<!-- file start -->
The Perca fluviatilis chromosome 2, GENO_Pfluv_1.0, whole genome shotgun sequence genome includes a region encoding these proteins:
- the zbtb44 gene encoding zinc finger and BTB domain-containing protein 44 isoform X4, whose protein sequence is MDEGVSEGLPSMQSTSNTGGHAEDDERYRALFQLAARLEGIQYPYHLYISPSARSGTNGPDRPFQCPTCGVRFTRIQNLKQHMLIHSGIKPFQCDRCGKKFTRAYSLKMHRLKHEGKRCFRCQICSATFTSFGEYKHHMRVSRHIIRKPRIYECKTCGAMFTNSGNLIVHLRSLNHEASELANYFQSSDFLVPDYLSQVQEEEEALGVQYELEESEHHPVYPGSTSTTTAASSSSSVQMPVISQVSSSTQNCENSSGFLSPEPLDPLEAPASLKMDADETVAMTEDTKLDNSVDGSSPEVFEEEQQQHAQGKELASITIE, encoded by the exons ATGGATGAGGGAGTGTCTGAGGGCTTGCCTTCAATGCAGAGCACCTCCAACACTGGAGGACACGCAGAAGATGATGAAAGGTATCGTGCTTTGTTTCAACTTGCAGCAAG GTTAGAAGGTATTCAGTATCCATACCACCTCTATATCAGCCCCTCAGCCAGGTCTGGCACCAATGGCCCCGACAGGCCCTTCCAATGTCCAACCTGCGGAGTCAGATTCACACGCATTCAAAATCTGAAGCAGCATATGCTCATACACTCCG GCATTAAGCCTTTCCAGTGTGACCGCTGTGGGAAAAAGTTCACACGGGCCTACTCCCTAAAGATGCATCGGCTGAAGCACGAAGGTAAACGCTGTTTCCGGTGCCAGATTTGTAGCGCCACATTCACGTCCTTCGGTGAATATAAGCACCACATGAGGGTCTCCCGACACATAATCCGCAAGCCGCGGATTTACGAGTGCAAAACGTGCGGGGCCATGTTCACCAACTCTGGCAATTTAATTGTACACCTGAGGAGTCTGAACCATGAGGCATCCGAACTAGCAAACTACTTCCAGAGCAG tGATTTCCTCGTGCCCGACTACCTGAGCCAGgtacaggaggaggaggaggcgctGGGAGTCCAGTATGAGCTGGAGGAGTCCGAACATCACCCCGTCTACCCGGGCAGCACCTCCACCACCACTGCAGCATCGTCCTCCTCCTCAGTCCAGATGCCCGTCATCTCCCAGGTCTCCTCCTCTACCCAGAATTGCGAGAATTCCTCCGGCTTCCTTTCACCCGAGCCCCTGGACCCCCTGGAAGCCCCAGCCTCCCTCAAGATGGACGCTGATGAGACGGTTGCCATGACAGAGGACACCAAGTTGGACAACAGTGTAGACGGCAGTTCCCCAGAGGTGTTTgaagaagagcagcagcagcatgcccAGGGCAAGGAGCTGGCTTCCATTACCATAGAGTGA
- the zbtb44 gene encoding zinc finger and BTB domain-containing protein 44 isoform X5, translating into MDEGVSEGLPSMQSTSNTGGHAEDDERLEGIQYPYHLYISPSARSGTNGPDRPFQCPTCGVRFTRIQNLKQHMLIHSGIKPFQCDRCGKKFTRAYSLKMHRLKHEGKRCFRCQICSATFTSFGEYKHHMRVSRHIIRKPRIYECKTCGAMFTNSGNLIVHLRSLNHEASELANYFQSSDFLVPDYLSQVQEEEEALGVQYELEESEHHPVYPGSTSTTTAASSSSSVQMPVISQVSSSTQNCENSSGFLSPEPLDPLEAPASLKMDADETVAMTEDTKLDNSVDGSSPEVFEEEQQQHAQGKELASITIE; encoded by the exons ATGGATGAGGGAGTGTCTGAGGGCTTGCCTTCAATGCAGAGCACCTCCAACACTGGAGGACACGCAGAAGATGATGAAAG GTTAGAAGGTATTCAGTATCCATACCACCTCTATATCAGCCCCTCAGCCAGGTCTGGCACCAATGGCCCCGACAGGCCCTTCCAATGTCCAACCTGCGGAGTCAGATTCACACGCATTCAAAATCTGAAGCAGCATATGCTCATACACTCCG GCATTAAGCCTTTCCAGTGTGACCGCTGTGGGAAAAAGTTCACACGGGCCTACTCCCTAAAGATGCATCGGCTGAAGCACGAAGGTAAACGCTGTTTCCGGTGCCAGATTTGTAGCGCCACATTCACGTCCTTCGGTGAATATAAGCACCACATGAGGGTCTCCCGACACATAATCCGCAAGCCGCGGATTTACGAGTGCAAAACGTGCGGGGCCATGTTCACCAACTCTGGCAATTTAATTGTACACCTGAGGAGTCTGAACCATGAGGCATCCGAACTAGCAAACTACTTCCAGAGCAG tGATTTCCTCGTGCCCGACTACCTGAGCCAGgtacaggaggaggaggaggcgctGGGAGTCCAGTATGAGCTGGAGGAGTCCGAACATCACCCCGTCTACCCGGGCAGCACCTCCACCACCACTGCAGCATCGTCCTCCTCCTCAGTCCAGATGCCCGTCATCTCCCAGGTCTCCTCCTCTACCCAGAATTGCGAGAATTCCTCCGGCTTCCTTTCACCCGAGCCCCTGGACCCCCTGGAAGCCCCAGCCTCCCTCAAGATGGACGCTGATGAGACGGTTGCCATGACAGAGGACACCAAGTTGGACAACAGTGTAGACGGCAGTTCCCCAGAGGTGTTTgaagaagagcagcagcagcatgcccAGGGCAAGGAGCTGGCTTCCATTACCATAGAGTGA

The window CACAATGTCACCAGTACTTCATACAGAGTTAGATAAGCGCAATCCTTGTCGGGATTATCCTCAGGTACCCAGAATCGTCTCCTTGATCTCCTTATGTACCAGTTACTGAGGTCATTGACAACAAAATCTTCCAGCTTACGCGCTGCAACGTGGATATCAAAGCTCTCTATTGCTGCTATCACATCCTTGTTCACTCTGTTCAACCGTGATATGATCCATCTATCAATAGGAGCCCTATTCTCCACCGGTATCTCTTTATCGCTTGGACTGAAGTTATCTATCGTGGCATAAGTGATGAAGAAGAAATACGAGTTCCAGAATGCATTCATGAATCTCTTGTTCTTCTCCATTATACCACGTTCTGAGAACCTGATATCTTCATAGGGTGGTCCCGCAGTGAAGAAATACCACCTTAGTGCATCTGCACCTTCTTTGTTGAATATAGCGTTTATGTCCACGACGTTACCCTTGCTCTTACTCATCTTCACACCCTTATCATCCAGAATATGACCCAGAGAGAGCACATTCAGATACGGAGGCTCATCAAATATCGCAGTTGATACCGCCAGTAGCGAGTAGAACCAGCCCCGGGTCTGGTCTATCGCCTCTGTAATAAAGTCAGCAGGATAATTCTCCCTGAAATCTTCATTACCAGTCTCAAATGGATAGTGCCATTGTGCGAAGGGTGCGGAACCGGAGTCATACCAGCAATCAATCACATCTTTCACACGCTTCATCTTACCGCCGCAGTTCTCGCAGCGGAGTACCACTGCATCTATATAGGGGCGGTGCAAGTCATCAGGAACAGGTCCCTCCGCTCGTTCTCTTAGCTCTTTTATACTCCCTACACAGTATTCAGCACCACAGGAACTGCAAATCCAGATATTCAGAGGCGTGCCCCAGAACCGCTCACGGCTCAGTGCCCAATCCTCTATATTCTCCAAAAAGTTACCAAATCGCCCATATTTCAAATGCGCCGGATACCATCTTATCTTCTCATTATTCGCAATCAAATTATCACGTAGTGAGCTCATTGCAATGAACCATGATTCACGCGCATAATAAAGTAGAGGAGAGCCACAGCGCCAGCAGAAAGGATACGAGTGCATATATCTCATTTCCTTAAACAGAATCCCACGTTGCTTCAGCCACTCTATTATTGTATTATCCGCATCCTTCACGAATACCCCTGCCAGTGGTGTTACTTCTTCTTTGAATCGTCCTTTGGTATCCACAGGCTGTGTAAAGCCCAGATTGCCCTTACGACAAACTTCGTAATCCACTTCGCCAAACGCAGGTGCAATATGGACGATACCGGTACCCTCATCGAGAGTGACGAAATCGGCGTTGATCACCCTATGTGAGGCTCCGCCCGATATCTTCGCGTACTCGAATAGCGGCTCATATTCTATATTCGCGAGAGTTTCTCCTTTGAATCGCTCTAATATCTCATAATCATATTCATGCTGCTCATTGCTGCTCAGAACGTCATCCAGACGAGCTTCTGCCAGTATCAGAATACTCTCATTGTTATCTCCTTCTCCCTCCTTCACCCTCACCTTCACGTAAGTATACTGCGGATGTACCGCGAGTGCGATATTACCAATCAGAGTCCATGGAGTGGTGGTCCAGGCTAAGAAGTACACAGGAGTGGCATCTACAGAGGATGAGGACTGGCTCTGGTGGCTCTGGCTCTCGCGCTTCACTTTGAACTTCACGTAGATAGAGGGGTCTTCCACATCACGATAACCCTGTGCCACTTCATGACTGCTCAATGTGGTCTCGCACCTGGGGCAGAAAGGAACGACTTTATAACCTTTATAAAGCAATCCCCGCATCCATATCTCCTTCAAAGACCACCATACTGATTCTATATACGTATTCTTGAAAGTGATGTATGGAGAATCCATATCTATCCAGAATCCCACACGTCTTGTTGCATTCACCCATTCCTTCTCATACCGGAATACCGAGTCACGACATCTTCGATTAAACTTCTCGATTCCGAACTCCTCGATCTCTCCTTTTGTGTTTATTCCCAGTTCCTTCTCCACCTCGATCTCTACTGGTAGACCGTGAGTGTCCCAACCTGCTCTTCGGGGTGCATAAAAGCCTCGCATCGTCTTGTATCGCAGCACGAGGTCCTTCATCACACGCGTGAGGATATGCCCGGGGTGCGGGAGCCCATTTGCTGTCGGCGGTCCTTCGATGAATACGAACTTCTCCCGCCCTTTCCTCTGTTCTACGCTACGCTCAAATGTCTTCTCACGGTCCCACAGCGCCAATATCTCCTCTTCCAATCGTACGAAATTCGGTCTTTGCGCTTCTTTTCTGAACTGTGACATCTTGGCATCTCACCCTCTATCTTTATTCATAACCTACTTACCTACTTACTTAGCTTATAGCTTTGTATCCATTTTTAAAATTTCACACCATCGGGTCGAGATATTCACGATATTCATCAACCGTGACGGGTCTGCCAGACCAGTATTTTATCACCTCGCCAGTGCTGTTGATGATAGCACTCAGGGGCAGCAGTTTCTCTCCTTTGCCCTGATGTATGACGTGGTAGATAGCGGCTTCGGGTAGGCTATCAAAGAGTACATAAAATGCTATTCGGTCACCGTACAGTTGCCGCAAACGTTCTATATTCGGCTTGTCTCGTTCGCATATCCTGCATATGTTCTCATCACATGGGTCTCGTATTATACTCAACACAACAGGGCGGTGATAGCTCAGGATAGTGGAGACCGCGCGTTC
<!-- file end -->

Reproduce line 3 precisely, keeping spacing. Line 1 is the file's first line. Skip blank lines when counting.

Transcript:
- the zbtb44 gene encoding zinc finger and BTB domain-containing protein 44 isoform X5, translating into MDEGVSEGLPSMQSTSNTGGHAEDDERLEGIQYPYHLYISPSARSGTNGPDRPFQCPTCGVRFTRIQNLKQHMLIHSGIKPFQCDRCGKKFTRAYSLKMHRLKHEGKRCFRCQICSATFTSFGEYKHHMRVSRHIIRKPRIYECKTCGAMFTNSGNLIVHLRSLNHEASELANYFQSSDFLVPDYLSQVQEEEEALGVQYELEESEHHPVYPGSTSTTTAASSSSSVQMPVISQVSSSTQNCENSSGFLSPEPLDPLEAPASLKMDADETVAMTEDTKLDNSVDGSSPEVFEEEQQQHAQGKELASITIE; encoded by the exons ATGGATGAGGGAGTGTCTGAGGGCTTGCCTTCAATGCAGAGCACCTCCAACACTGGAGGACACGCAGAAGATGATGAAAG GTTAGAAGGTATTCAGTATCCATACCACCTCTATATCAGCCCCTCAGCCAGGTCTGGCACCAATGGCCCCGACAGGCCCTTCCAATGTCCAACCTGCGGAGTCAGATTCACACGCATTCAAAATCTGAAGCAGCATATGCTCATACACTCCG GCATTAAGCCTTTCCAGTGTGACCGCTGTGGGAAAAAGTTCACACGGGCCTACTCCCTAAAGATGCATCGGCTGAAGCACGAAGGTAAACGCTGTTTCCGGTGCCAGATTTGTAGCGCCACATTCACGTCCTTCGGTGAATATAAGCACCACATGAGGGTCTCCCGACACATAATCCGCAAGCCGCGGATTTACGAGTGCAAAACGTGCGGGGCCATGTTCACCAACTCTGGCAATTTAATTGTACACCTGAGGAGTCTGAACCATGAGGCATCCGAACTAGCAAACTACTTCCAGAGCAG tGATTTCCTCGTGCCCGACTACCTGAGCCAGgtacaggaggaggaggaggcgctGGGAGTCCAGTATGAGCTGGAGGAGTCCGAACATCACCCCGTCTACCCGGGCAGCACCTCCACCACCACTGCAGCATCGTCCTCCTCCTCAGTCCAGATGCCCGTCATCTCCCAGGTCTCCTCCTCTACCCAGAATTGCGAGAATTCCTCCGGCTTCCTTTCACCCGAGCCCCTGGACCCCCTGGAAGCCCCAGCCTCCCTCAAGATGGACGCTGATGAGACGGTTGCCATGACAGAGGACACCAAGTTGGACAACAGTGTAGACGGCAGTTCCCCAGAGGTGTTTgaagaagagcagcagcagcatgcccAGGGCAAGGAGCTGGCTTCCATTACCATAGAGTGA